Many people and groups are reacting to a new report that says people are “most likely” to blame for global warming. Among them is the International Federation of the Red Cross and Red Crescent Societies.
Madeleen Helmer is the head of the federation’s climate center, located at The Hague. She says the findings of the IPCC, the Intergovernmental Panel on Climate Change, are not a surprise. She told VOA English to Africa Service reporter Joe De Capua there’s concern over possible effects on humanitarian operations.
“We’re particularly concerned about the report expecting more weather extremes. And, in fact for the first time…we are also more confident about the extremes we’ve already observed are likely to be linked to climate change,” she says. She adds that most of the extremes of the last decade of the 20th Century were probably linked to climate change and will most likely increase in the 21st Century.
As for affecting humanitarian operations, Helmer says, “We know…that it’s particularly the poorest people who are going to be hit hardest. We’re very concerned and we need to adjust our work to prepare for this new risk.”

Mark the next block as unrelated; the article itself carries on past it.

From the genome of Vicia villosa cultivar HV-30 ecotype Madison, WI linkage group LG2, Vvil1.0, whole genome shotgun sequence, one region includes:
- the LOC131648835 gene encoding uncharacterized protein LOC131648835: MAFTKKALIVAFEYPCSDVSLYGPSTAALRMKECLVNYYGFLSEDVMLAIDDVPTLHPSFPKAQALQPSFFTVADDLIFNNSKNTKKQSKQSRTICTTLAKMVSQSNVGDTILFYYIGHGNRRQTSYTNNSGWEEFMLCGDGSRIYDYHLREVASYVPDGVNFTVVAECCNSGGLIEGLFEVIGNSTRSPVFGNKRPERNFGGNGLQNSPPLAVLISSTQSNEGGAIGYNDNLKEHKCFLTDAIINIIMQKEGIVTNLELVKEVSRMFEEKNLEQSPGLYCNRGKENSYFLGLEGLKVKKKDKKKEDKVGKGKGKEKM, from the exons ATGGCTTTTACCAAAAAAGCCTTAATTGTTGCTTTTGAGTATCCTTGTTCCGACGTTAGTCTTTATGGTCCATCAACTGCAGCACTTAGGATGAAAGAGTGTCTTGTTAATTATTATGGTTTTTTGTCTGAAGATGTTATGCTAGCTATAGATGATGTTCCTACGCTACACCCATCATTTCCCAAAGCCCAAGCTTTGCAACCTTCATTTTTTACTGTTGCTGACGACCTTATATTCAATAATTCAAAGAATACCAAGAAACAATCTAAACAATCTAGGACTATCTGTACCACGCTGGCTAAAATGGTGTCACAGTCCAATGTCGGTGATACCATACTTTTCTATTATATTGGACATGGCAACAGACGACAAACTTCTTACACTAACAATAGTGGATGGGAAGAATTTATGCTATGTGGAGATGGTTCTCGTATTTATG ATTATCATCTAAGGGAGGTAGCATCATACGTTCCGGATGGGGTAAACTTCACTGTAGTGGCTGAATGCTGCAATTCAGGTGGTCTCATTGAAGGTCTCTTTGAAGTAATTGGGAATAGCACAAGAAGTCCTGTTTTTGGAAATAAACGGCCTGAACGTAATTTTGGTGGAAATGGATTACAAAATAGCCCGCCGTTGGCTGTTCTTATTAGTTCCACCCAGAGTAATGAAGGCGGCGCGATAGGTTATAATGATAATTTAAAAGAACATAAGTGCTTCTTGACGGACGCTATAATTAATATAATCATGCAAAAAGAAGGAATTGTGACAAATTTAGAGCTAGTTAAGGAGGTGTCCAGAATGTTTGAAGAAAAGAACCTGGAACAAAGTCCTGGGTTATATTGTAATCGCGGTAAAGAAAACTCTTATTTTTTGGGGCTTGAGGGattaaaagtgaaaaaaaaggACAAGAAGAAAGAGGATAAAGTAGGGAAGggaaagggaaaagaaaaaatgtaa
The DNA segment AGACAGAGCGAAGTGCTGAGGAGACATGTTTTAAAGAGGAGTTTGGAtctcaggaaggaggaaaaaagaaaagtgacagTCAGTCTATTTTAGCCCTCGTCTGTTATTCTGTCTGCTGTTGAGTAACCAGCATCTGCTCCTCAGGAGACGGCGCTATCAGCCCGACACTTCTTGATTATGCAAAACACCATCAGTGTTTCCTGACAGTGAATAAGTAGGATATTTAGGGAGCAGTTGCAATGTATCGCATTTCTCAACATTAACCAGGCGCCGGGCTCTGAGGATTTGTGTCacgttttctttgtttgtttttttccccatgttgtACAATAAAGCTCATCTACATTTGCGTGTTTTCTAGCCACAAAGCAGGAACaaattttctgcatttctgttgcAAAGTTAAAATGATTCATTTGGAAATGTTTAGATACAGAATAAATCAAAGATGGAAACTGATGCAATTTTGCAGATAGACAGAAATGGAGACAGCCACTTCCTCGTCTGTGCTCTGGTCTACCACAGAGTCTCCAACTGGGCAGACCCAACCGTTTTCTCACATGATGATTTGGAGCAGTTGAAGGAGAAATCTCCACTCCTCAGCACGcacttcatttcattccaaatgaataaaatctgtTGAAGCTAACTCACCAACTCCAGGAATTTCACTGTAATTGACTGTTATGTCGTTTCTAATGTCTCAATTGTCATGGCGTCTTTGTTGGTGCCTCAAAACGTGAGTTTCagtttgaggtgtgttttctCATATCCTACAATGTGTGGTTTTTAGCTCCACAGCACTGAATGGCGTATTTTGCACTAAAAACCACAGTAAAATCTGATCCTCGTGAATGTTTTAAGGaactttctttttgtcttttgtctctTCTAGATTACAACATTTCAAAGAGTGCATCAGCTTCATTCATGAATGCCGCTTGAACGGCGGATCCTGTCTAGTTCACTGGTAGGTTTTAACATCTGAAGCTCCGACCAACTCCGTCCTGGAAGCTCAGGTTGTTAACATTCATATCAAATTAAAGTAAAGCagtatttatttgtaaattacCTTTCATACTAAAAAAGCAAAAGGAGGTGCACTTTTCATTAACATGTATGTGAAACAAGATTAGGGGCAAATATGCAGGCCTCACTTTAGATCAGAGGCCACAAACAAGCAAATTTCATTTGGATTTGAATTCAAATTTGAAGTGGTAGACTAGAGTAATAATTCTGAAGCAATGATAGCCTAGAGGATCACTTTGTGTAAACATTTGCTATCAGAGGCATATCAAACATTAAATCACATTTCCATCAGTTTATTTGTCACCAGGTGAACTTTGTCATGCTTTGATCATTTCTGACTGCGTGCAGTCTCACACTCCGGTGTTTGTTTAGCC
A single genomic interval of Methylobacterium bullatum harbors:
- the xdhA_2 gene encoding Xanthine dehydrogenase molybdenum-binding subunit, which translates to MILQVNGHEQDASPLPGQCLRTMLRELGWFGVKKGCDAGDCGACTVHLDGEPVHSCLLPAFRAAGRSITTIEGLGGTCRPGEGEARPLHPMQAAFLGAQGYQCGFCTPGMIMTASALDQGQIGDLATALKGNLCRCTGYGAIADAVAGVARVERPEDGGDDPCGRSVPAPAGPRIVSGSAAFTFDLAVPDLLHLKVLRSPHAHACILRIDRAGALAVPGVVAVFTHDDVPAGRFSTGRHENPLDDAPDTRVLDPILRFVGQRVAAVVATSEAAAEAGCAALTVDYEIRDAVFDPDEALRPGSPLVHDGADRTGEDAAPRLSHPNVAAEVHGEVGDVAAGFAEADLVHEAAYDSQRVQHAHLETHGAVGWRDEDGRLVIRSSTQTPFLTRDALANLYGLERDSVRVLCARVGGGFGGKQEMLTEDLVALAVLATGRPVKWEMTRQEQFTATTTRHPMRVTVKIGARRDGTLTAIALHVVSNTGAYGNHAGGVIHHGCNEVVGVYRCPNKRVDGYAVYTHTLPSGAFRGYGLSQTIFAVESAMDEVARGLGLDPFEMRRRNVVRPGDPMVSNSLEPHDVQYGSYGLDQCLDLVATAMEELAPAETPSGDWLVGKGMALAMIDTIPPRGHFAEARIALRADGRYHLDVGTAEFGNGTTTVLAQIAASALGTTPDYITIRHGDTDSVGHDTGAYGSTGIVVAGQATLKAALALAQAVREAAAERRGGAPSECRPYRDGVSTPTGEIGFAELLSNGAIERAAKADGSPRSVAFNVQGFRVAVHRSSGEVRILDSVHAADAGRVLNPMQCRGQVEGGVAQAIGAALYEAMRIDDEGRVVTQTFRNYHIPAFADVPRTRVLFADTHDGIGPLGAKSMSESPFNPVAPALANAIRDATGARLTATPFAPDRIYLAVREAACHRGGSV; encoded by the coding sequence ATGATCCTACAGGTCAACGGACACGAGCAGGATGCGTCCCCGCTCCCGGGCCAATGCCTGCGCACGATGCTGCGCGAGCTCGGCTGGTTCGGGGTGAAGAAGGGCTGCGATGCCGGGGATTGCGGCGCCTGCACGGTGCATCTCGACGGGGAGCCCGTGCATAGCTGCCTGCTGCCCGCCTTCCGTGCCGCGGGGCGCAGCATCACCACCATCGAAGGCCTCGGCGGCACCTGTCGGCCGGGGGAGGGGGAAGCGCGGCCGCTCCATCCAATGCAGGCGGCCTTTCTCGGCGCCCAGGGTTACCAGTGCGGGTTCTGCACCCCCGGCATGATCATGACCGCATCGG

Asked how climate change might affect Africa in the coming years, she says, “In a few months time, a more specific report will come out from the IPCC dealing with the impact…Africa is the most vulnerable to the impact of climate change…their economies are far more dependent on weather-related factors than other continents are. Infrastructure is less developed, so people are more vulnerable. Poverty of course is a key problem and a combination of other risks – HIV/AIDS, malaria, tuberculosis, conflicts. And an addition of more weather extremes makes many people in the countries very vulnerable for these risks.”
Helmer says governments, communities, aid agencies and donors must be prepared for a much wider range of weathers extremes, both droughts and floods, for example, within a few months of each other. She says there also needs to be better communication among all the parties about the changing weather patterns and education of communities about the risks they face.